However, the danger happens when the stock price keeps climbing. If it keeps going up, it will never become worthless, and come expiration day, someone is going to exercise the option and buy the stock from you. You will therefore be Called Out. The problem is you don't own the stock. You would need to buy the stock at the current market price (which has gone up), and sell the stock to the option buyer at the previously agreed strike price, which would have been lower. This would cost you a lot!

Let's take a look at a numerical example:

Say the price of stock ABC is now sitting at $18. You sell a Call option for a strike price of $20, expecting the stock to hover around the $18 level. Let's say you earned $1.00 on the option premium (which is $2 Out-Of-The-Money).

Scenario 1: If by expiration day the stock price ends up at $19, which is below the strike price of $20, you're fine, since the option is Out-Of-The-Money and will expire worthless.

Scenario 2: What if by expiration day the stock price jumps to $26? The option is now In-The-Money by $6, and you have been Called Out. So you will need to buy the stock at the current market value of $26, then sell it to the option buyer at $20. That's a loss of $6 for you, and if you include the $1.00 you made earlier, still results in a nett loss of $5.00.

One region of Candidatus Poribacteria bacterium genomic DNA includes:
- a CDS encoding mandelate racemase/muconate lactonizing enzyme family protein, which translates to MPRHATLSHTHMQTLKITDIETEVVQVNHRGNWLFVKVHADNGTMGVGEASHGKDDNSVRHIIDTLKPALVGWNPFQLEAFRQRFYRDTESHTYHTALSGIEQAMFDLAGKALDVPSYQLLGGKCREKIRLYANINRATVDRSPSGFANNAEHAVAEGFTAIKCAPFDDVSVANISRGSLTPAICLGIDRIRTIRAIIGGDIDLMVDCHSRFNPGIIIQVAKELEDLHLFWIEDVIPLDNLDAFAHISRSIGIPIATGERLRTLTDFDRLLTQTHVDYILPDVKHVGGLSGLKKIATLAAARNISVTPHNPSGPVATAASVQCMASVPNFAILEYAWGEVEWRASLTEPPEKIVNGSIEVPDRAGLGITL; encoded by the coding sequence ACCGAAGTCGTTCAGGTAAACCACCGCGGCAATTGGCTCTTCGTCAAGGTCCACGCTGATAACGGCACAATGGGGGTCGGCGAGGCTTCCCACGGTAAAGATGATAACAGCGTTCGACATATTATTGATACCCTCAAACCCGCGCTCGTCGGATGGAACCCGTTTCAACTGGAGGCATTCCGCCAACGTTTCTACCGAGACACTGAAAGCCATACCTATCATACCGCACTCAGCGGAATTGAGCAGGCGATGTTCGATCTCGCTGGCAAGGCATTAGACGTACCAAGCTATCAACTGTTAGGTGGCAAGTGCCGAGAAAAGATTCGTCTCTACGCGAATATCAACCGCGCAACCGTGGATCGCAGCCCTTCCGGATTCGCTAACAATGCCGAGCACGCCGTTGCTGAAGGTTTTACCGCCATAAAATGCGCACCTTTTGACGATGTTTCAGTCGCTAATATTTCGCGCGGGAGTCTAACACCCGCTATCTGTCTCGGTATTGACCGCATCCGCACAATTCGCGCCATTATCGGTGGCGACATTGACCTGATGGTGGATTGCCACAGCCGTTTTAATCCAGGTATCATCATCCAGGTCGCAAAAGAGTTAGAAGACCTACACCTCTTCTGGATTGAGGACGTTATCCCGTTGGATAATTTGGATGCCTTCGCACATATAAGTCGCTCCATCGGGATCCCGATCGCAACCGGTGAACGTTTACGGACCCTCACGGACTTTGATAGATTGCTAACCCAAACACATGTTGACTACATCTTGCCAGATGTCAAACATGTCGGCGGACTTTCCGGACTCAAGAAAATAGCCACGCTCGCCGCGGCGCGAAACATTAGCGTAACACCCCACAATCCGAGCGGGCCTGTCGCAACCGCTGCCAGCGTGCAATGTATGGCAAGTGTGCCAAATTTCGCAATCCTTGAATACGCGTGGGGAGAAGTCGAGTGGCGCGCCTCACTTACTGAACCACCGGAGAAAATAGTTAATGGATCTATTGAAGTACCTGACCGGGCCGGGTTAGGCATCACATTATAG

Let's look at this in tabular format:

Scenario 1 Scenario 2
Premium earned $1.00 $1.00
Strike price $20 $20
Final stock price $19 $26
In-the-money? Out $1 In $6
Cost of stock purchase --- $26
Earnings from stock sale --- $20
Total profit $1.00 - $5.00

And that's just if the stock price goes up to $26. What if it had gone higher, to say $36? Your losses would increase by another $10. Considering that one contract covers 100 underlying shares, that's a lot of money. Therefore, selling stock options on their own, also known as selling Naked or Uncovered options, is extremely risky.


Selling stock options on their own is known as selling Naked or Uncovered options. They are extremely risky, and can result in unlimited losses.

In order to lessen that risk, what we can do is to actually buy the underlying stock the same time we sell the option. For example, if you want to sell 1 contract of ABC options, you would buy 100 shares of the ABC stock at the same time (remember that 1 option contract is equivalent to 100 underlying shares). By buying the shares, we eliminate the risk of having to buy the shares later at a higher price in case we get called out. This is called covering your call writing, ie. we just wrote a Covered Call.

Let's return to our numerical example, but this time we write covered calls on it. Previously, we sold a $20 Call option for a premium of $1.00 when the stock was currently at $18. This time, we also bought 100 shares of the stock at $18. Let's look at 2 scenarios, one where the stock went down in price, and another where the stock climbs above the option strike price.